Meet the Team
The Sinai Trail is a 100% Bedouin-run community project. When the Sinai Trail was first launched in 2015, the trail was a 220km route, taking 12 days to complete, involving three Bedouin tribes: the Tarabin, Muzeina and Jebeleya. Today, it has grown into a 550km route, taking 52 days to finish, and involving five more Bedouin tribes: the Awlad Said, Garasha, Sowalha, Hamada and Alegat. Today, altogether, there are eight Bedouin tribes involved in the Sinai Trail. Each tribe manages the particular part of the trail in its own land. Every tribe guides hikers across its lands to the borders of the next tribe. All decisions about the trail and its future development are made by local Bedouin tribes. The tribes of South Sinai have long existed in an alliance called the Towarah and it is over 100 years since all these tribes collaborated on a travelling route in the way they do today on the Sinai Trail. The Sinai Trail is reviving old paths, alliances, and history. The Bedouin cooperative is supported by a wider Sinai Trail Team, including men and women from across mainland Egypt and Europe, who add extra skills and strengthen the project in key areas.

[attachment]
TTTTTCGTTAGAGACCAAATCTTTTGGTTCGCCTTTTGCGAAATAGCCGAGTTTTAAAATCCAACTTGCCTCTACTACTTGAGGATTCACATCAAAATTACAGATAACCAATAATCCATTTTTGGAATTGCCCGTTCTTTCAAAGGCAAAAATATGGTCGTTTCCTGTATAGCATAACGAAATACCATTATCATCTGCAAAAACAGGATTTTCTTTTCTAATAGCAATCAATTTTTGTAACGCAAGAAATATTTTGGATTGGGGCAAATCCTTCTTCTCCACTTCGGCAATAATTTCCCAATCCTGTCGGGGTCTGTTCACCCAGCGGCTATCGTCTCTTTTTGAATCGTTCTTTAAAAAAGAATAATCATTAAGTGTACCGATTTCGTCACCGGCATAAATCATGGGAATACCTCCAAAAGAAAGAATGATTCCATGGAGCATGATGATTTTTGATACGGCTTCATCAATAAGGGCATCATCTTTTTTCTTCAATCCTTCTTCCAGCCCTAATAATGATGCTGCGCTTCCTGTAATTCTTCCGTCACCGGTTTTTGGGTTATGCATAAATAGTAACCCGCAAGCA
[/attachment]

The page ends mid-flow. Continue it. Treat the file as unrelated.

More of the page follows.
Faraj Mahmoud (Jebeleya)
Faraj grew up in the highlands of St Katherine and belongs to a tribe known as the Jebeleya: the Mountain People. One of the Sinai’s most respected outdoorsmen, what he doesn’t know about hiking probably isn’t worth knowing! He is a consultant for several NGOs, he organises research programmes for the University of Nottingham, and he helped fix the BBC documentary The Frankincense Trail.
(Co-founder & Chair, UK) Originally from the UK, Ben has been based in Egypt since 2008. With Bedouin leaders he co-founded the trail and oversaw every aspect of its development with the Bedouin cooperative from 2014 to the present. He wrote Trailblazer’s Sinai: The Trekking Guide
and founded the Egypt Three Peaks Challenge – Egypt’s 1st mountain challenge – and the Sinai is Safe Initiative, which aims to show a positive, hopeful side of the Sinai. He has walked over 10,000km with the Sinai’s Bedouin tribes and is involved in several initiatives to preserve the Sinai’s endangered nomadic heritage.